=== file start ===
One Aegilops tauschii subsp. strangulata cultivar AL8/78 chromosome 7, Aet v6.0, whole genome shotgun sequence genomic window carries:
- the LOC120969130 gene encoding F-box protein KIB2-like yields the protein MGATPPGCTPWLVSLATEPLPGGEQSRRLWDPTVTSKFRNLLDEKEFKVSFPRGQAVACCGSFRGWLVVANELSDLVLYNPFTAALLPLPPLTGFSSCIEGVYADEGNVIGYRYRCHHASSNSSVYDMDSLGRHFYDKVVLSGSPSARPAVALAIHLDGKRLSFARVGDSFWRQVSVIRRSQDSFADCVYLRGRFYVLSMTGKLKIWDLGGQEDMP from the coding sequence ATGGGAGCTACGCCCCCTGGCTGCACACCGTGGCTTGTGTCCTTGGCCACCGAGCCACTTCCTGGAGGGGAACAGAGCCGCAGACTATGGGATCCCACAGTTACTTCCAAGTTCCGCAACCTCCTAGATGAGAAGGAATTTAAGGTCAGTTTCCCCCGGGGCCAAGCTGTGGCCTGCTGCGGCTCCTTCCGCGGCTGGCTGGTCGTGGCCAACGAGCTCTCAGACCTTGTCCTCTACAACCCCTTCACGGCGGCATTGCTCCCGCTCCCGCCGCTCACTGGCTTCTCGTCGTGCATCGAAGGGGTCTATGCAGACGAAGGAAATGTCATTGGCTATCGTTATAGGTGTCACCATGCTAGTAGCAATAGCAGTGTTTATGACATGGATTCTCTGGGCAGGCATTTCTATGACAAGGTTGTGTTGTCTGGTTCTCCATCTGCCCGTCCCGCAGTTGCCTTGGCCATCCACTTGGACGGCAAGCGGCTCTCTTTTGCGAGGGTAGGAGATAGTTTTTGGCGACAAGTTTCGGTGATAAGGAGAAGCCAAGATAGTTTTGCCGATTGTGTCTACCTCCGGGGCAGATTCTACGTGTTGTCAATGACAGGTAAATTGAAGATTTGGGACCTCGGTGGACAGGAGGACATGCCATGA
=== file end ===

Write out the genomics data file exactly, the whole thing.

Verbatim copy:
One Aegilops tauschii subsp. strangulata cultivar AL8/78 chromosome 7, Aet v6.0, whole genome shotgun sequence genomic window carries:
- the LOC120969130 gene encoding F-box protein KIB2-like yields the protein MGATPPGCTPWLVSLATEPLPGGEQSRRLWDPTVTSKFRNLLDEKEFKVSFPRGQAVACCGSFRGWLVVANELSDLVLYNPFTAALLPLPPLTGFSSCIEGVYADEGNVIGYRYRCHHASSNSSVYDMDSLGRHFYDKVVLSGSPSARPAVALAIHLDGKRLSFARVGDSFWRQVSVIRRSQDSFADCVYLRGRFYVLSMTGKLKIWDLGGQEDMP from the coding sequence ATGGGAGCTACGCCCCCTGGCTGCACACCGTGGCTTGTGTCCTTGGCCACCGAGCCACTTCCTGGAGGGGAACAGAGCCGCAGACTATGGGATCCCACAGTTACTTCCAAGTTCCGCAACCTCCTAGATGAGAAGGAATTTAAGGTCAGTTTCCCCCGGGGCCAAGCTGTGGCCTGCTGCGGCTCCTTCCGCGGCTGGCTGGTCGTGGCCAACGAGCTCTCAGACCTTGTCCTCTACAACCCCTTCACGGCGGCATTGCTCCCGCTCCCGCCGCTCACTGGCTTCTCGTCGTGCATCGAAGGGGTCTATGCAGACGAAGGAAATGTCATTGGCTATCGTTATAGGTGTCACCATGCTAGTAGCAATAGCAGTGTTTATGACATGGATTCTCTGGGCAGGCATTTCTATGACAAGGTTGTGTTGTCTGGTTCTCCATCTGCCCGTCCCGCAGTTGCCTTGGCCATCCACTTGGACGGCAAGCGGCTCTCTTTTGCGAGGGTAGGAGATAGTTTTTGGCGACAAGTTTCGGTGATAAGGAGAAGCCAAGATAGTTTTGCCGATTGTGTCTACCTCCGGGGCAGATTCTACGTGTTGTCAATGACAGGTAAATTGAAGATTTGGGACCTCGGTGGACAGGAGGACATGCCATGA